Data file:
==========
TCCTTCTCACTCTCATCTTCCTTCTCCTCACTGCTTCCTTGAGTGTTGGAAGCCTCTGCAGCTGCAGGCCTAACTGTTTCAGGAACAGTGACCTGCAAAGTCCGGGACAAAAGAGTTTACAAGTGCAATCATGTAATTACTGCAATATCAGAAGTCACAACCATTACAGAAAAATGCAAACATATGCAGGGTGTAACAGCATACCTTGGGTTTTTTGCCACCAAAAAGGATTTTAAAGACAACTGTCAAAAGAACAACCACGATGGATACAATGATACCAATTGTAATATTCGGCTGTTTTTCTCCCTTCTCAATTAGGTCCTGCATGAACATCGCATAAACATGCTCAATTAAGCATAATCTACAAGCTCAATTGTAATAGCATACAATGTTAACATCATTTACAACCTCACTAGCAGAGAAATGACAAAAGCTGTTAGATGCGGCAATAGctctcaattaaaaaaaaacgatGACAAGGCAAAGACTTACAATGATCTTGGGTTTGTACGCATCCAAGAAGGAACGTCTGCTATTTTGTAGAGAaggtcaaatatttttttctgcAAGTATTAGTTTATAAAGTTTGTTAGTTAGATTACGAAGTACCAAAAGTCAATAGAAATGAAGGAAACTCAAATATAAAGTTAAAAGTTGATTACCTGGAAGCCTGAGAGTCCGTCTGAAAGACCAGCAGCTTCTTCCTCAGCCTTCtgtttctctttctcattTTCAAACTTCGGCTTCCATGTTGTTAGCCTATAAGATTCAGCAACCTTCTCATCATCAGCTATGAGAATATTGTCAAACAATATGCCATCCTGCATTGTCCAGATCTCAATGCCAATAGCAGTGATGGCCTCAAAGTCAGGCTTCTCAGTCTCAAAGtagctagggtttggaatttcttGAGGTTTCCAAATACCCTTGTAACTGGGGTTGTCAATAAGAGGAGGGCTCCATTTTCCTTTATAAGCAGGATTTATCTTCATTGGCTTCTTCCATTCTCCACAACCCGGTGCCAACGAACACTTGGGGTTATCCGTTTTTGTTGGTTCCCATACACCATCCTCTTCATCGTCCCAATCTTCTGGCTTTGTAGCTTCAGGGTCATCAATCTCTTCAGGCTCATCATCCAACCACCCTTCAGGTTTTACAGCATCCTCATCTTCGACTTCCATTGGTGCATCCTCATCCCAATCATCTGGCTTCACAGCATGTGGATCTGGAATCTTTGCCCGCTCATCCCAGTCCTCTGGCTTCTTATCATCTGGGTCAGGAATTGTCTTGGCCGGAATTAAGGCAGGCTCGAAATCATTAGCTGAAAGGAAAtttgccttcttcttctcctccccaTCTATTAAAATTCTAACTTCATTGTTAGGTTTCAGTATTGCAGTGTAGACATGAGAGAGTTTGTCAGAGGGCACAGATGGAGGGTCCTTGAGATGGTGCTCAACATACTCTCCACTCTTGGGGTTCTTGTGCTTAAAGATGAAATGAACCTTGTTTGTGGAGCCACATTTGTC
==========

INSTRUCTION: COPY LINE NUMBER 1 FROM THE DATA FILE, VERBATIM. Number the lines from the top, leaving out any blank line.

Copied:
TCCTTCTCACTCTCATCTTCCTTCTCCTCACTGCTTCCTTGAGTGTTGGAAGCCTCTGCAGCTGCAGGCCTAACTGTTTCAGGAACAGTGACCTGCAAAGTCCGGGACAAAAGAGTTTACAAGTGCAATCATGTAATTACTGCAATATCAGAAGTCACAACCATTACAGAAAAATGCAAACATATGCAGGGTGTAACAGCATACCTTGGGTTTTTTGCCACCAAAAAGGATTTTAAAGACAACTGTCAAAAGAACAACCACGATGGATACAATGATACCAATTGTAATATTCGGCTGTTTTTCTCCCTTCTCAATTAGGTCCTGCATGAACATCGCATAAACATGCTCAATTAAGCATAATCTACAAGCTCAATTGTAATAGCATACAATGTTAACATCATTTACAACCTCACTAGCAGAGAAATGACAAAAGCTGTTAGATGCGGCAATAGctctcaattaaaaaaaaacgatGACAAGGCAAAGACTTACAATGATCTTGGGTTTGTACGCATCCAAGAAGGAACGTCTGCTATTTTGTAGAGAaggtcaaatatttttttctgcAAGTATTAGTTTATAAAGTTTGTTAGTTAGATTACGAAGTACCAAAAGTCAATAGAAATGAAGGAAACTCAAATATAAAGTTAAAAGTTGATTACCTGGAAGCCTGAGAGTCCGTCTGAAAGACCAGCAGCTTCTTCCTCAGCCTTCtgtttctctttctcattTTCAAACTTCGGCTTCCATGTTGTTAGCCTATAAGATTCAGCAACCTTCTCATCATCAGCTATGAGAATATTGTCAAACAATATGCCATCCTGCATTGTCCAGATCTCAATGCCAATAGCAGTGATGGCCTCAAAGTCAGGCTTCTCAGTCTCAAAGtagctagggtttggaatttcttGAGGTTTCCAAATACCCTTGTAACTGGGGTTGTCAATAAGAGGAGGGCTCCATTTTCCTTTATAAGCAGGATTTATCTTCATTGGCTTCTTCCATTCTCCACAACCCGGTGCCAACGAACACTTGGGGTTATCCGTTTTTGTTGGTTCCCATACACCATCCTCTTCATCGTCCCAATCTTCTGGCTTTGTAGCTTCAGGGTCATCAATCTCTTCAGGCTCATCATCCAACCACCCTTCAGGTTTTACAGCATCCTCATCTTCGACTTCCATTGGTGCATCCTCATCCCAATCATCTGGCTTCACAGCATGTGGATCTGGAATCTTTGCCCGCTCATCCCAGTCCTCTGGCTTCTTATCATCTGGGTCAGGAATTGTCTTGGCCGGAATTAAGGCAGGCTCGAAATCATTAGCTGAAAGGAAAtttgccttcttcttctcctccccaTCTATTAAAATTCTAACTTCATTGTTAGGTTTCAGTATTGCAGTGTAGACATGAGAGAGTTTGTCAGAGGGCACAGATGGAGGGTCCTTGAGATGGTGCTCAACATACTCTCCACTCTTGGGGTTCTTGTGCTTAAAGATGAAATGAACCTTGTTTGTGGAGCCACATTTGTC